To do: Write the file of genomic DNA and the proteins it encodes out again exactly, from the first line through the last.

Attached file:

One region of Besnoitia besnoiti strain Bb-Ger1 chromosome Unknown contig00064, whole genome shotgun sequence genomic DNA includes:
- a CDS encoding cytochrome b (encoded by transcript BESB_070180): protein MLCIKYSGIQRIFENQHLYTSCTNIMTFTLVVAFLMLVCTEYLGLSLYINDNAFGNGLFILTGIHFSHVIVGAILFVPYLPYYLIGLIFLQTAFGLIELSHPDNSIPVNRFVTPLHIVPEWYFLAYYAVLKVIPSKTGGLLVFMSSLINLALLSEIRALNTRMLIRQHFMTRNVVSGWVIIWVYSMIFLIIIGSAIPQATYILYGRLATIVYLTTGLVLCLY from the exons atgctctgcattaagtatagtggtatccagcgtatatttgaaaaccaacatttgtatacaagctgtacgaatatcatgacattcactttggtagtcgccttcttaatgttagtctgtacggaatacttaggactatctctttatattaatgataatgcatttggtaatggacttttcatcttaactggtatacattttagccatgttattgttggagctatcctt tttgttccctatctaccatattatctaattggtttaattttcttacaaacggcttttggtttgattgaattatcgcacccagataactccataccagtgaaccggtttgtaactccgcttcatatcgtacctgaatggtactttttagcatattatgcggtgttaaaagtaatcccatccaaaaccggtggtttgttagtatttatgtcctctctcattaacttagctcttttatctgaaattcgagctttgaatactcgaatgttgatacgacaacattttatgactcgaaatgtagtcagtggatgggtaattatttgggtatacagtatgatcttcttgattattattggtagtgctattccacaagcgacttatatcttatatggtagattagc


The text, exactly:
One region of Besnoitia besnoiti strain Bb-Ger1 chromosome Unknown contig00064, whole genome shotgun sequence genomic DNA includes:
- a CDS encoding cytochrome b (encoded by transcript BESB_070180): protein MLCIKYSGIQRIFENQHLYTSCTNIMTFTLVVAFLMLVCTEYLGLSLYINDNAFGNGLFILTGIHFSHVIVGAILFVPYLPYYLIGLIFLQTAFGLIELSHPDNSIPVNRFVTPLHIVPEWYFLAYYAVLKVIPSKTGGLLVFMSSLINLALLSEIRALNTRMLIRQHFMTRNVVSGWVIIWVYSMIFLIIIGSAIPQATYILYGRLATIVYLTTGLVLCLY from the exons atgctctgcattaagtatagtggtatccagcgtatatttgaaaaccaacatttgtatacaagctgtacgaatatcatgacattcactttggtagtcgccttcttaatgttagtctgtacggaatacttaggactatctctttatattaatgataatgcatttggtaatggacttttcatcttaactggtatacattttagccatgttattgttggagctatcctt tttgttccctatctaccatattatctaattggtttaattttcttacaaacggcttttggtttgattgaattatcgcacccagataactccataccagtgaaccggtttgtaactccgcttcatatcgtacctgaatggtactttttagcatattatgcggtgttaaaagtaatcccatccaaaaccggtggtttgttagtatttatgtcctctctcattaacttagctcttttatctgaaattcgagctttgaatactcgaatgttgatacgacaacattttatgactcgaaatgtagtcagtggatgggtaattatttgggtatacagtatgatcttcttgattattattggtagtgctattccacaagcgacttatatcttatatggtagattagc